Oh Shoot...

While reading in preparation for one of my seminars this week, I came across an article about one of the artists referenced. These are just some of my random, preliminary thoughts that pinged off the back of the piece.

A Google image search for the name 'Chris Burden' produces this as the very first picture. Despite Burden working prolifically after the event (I think 'Shoot' was maybe his second action?) this is still how he is defined.
Image Source: openculture.com

Shoot, a performance art work by Chris Burden, is not something that particularly appeals to me. I don't think it is art, nor is it artistic. In defining this, I would suggest that 'artistic' implies some sort of skill, and, while facing a sharp-shooter takes 'something', I don't think it is skill, per se. However, art can be in intention, and, I suppose, to trouble my own understanding, Burden 'intended' to stand in front of a loaded gun.

However, he also 'intended' for the bullet to graze him, yet it pierced through his skin. Because the artists' intention was never achieved, how does this fit into the idea of art being what the artist says it is? Because this piece didn't do what the artist had wanted...  Also, the work was actually dictated by the shooter, the one with the gun was the one who determined the outcome, and thus did something that the artist didn't intend. So surely this unnamed man is the true executor (allusion intended) of the work of art?

Quote from referenced article

This action-art still interests me though. The article states that Burden created 'a double bind for viewers between the citizenly injunction to intervene in crises and the institutional taboo against touching art works.' (1) Many of his other actions also highlight this space of intervention and appreciation, raising an interesting dichotomy between the idea of private and public spheres of agency, where a private reaction does not necessarily inform a public action.

Art is reified and restricted, signs at public art galleries warn attendants not to touch the art works, therefore when the artist is also the art, this heightens the sense of inviolability: touch between unfamiliar bodies is a social taboo. But, bodies touch, it is one of our most personal senses. Artist as art creates a forbidden tactility, positioned in the intermediate between object and objectified.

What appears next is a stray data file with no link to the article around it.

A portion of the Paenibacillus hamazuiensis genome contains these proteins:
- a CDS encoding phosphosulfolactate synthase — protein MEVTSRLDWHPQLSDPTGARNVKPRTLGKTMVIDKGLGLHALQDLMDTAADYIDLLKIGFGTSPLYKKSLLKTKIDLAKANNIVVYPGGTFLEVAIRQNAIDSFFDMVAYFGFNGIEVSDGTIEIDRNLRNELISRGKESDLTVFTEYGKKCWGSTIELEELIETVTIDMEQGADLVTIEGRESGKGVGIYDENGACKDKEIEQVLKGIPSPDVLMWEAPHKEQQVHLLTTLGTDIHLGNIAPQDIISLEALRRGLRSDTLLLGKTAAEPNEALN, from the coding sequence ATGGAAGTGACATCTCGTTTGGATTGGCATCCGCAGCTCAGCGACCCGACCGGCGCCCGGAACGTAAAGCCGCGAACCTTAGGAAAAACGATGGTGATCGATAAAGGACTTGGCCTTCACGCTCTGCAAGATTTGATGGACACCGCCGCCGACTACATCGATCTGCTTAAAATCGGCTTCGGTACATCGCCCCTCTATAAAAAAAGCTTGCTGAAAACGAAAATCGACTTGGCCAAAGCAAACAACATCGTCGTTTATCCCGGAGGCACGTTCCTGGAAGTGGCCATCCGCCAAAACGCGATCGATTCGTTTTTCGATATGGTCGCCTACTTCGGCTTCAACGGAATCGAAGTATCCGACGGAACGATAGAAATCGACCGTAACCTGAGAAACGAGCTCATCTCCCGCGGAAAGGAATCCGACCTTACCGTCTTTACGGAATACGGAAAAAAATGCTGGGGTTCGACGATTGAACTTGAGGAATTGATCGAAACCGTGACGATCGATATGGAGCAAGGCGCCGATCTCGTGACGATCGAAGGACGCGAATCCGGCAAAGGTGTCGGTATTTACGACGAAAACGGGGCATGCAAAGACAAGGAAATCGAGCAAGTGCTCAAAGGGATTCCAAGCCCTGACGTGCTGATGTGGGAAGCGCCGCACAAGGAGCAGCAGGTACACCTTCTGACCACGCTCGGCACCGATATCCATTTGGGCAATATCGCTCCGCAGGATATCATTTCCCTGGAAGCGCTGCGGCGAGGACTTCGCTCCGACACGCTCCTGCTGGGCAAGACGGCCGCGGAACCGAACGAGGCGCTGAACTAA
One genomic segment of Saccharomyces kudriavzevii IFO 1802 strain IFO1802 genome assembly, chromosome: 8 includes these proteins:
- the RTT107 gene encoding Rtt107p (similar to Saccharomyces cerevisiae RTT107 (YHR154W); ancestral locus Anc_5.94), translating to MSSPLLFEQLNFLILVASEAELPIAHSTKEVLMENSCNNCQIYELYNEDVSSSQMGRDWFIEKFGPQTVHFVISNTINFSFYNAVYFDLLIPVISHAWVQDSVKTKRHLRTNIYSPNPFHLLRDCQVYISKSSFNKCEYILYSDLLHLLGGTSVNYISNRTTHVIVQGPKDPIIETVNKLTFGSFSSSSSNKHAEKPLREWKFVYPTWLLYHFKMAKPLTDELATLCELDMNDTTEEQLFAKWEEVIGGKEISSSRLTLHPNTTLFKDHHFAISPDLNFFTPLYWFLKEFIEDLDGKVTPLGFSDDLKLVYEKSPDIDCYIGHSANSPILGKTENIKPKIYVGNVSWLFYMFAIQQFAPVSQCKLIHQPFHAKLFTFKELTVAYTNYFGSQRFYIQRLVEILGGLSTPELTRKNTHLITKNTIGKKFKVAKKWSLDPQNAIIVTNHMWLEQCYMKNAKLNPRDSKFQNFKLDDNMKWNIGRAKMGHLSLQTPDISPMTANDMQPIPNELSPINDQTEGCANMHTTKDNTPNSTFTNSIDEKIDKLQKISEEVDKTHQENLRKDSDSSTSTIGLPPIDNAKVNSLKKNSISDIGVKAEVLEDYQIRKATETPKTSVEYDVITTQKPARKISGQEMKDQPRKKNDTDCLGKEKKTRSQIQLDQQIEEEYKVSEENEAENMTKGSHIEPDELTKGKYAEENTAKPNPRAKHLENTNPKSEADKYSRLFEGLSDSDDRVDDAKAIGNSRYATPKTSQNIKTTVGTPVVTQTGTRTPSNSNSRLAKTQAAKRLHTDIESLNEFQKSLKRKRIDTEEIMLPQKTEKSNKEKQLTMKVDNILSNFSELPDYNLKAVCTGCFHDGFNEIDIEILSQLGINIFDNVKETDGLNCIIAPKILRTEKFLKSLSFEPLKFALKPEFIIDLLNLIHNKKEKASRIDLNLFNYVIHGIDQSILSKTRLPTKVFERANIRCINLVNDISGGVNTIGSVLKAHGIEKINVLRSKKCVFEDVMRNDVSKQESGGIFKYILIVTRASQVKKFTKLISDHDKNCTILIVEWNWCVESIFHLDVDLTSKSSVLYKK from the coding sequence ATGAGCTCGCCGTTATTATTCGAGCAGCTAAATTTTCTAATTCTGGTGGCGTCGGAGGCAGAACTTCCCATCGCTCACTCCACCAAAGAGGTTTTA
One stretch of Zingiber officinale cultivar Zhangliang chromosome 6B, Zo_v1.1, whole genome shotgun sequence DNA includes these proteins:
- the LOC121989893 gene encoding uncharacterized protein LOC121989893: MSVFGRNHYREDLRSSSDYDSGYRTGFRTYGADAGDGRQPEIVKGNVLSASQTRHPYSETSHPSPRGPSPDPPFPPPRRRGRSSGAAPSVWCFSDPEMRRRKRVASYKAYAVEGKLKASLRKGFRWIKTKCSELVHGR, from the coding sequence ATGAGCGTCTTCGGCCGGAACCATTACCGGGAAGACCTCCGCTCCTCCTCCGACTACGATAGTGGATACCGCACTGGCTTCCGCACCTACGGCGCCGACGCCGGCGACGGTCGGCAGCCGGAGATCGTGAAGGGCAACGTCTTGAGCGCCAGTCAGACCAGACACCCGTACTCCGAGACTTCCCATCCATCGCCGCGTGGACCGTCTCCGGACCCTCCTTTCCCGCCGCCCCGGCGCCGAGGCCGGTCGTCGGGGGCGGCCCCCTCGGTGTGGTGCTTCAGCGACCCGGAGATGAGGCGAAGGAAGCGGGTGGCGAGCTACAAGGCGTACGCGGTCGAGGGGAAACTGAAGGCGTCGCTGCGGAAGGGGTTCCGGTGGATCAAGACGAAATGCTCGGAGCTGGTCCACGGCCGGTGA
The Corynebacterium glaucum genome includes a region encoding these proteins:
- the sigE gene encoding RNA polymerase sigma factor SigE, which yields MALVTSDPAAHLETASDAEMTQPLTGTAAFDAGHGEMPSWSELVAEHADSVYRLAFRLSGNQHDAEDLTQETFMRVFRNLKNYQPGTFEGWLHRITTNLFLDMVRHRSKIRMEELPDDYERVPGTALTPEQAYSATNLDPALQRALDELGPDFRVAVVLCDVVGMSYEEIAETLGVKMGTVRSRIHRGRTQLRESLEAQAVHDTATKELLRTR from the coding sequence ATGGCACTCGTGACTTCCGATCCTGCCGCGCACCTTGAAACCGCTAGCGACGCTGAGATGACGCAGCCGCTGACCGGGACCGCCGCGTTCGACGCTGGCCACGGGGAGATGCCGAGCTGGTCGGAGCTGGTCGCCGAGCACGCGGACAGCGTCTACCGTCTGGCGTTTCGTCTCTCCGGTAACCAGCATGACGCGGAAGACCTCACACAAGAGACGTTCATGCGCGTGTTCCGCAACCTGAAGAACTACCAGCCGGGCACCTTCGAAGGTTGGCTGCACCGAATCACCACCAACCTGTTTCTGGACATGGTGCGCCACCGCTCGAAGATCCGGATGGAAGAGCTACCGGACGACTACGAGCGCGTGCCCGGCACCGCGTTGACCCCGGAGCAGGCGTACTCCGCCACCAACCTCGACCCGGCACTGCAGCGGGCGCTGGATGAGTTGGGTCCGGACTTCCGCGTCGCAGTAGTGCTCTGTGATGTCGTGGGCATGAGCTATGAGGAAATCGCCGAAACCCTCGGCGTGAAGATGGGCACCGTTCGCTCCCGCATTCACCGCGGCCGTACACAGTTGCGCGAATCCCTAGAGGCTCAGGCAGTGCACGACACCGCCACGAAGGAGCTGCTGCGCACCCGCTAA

Image Source: pinterest.com

The article goes on to discuss a moment, later in Burden's life, where he protested against an act of what appeared to be Russian Roulette by a student at a university. Burden 'insisted on a cardinal difference between an act performed in an art space for an audience that had been warned and one sprung on students in a classroom'(2).

This idea of the 'space' of art is one that has interested me before - I even used it as the basis for one of my essays last semester (we've not had the results back for these yet, so I don't know quite how it's gone down!). Previously, Burden had defined art as a 'free spot in society'(3), yet who defines this 'free spot'? Burden seems to be suggesting that the freedom is only permissible in a previously defined space: the space defines the act as art. If he had just been shot on a street, would it have been an artistic act? (Though I still quetion whether it even was, regardless of positionality.) Because the student didn't warn those in proximity that an artistic act was about to take place, does that mean it can't be called so after the fact? Surely Burden's earlier work, such as Trans-Fixed (which I also enjoy for its troubled representation of ideas about what art is), negates the importance of prior warning since it was the shock, the unexpected encounter, which made the work, well, work?

Who gets to define the space of art? Who gets to define what is, or isn't, art? What status do we afford acts of art?
And maybe this was the point of Shoot? And many other works of action as art - to raise and renegotiate these sorts of questions.

(1) Peter Schjeldhal, 'Performance: Chris Burden and the limits of art', The New Yorker, (May 14, 2007), <https://www.newyorker.com/magazine/2007/05/14/performance-2> [accessed 5 February, 2018].
(2) Schejeldhal, 'Performance'.
(3) Schejeldhal, 'Performance'.


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